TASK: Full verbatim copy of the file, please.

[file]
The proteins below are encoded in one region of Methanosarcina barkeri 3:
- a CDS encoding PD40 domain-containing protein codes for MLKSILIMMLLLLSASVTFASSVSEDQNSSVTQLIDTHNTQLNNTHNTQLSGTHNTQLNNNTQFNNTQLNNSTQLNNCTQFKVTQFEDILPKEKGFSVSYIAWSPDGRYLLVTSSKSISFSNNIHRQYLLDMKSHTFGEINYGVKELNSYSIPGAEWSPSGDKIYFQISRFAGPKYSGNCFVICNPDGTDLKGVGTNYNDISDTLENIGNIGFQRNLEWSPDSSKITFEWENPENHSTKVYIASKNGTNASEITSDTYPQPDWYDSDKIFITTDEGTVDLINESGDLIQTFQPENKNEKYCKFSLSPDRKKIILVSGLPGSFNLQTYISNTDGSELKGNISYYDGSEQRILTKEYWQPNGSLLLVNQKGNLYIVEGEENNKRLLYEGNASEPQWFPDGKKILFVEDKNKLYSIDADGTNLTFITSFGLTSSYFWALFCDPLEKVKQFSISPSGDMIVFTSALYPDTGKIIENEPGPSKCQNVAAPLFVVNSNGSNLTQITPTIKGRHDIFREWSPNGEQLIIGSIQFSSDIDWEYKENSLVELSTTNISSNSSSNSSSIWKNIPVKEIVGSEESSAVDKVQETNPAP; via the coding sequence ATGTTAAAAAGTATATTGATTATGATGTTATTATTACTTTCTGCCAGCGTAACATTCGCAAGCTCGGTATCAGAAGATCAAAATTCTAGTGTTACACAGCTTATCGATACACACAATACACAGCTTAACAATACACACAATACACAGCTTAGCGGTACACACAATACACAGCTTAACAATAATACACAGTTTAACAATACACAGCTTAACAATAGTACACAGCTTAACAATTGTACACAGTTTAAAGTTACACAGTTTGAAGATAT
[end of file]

The proteins below are encoded in one region of Methanosarcina barkeri 3:
- a CDS encoding PD40 domain-containing protein codes for MLKSILIMMLLLLSASVTFASSVSEDQNSSVTQLIDTHNTQLNNTHNTQLSGTHNTQLNNNTQFNNTQLNNSTQLNNCTQFKVTQFEDILPKEKGFSVSYIAWSPDGRYLLVTSSKSISFSNNIHRQYLLDMKSHTFGEINYGVKELNSYSIPGAEWSPSGDKIYFQISRFAGPKYSGNCFVICNPDGTDLKGVGTNYNDISDTLENIGNIGFQRNLEWSPDSSKITFEWENPENHSTKVYIASKNGTNASEITSDTYPQPDWYDSDKIFITTDEGTVDLINESGDLIQTFQPENKNEKYCKFSLSPDRKKIILVSGLPGSFNLQTYISNTDGSELKGNISYYDGSEQRILTKEYWQPNGSLLLVNQKGNLYIVEGEENNKRLLYEGNASEPQWFPDGKKILFVEDKNKLYSIDADGTNLTFITSFGLTSSYFWALFCDPLEKVKQFSISPSGDMIVFTSALYPDTGKIIENEPGPSKCQNVAAPLFVVNSNGSNLTQITPTIKGRHDIFREWSPNGEQLIIGSIQFSSDIDWEYKENSLVELSTTNISSNSSSNSSSIWKNIPVKEIVGSEESSAVDKVQETNPAP; via the coding sequence ATGTTAAAAAGTATATTGATTATGATGTTATTATTACTTTCTGCCAGCGTAACATTCGCAAGCTCGGTATCAGAAGATCAAAATTCTAGTGTTACACAGCTTATCGATACACACAATACACAGCTTAACAATACACACAATACACAGCTTAGCGGTACACACAATACACAGCTTAACAATAATACACAGTTTAACAATACACAGCTTAACAATAGTACACAGCTTAACAATTGTACACAGTTTAAAGTTACACAGTTTGAAGATAT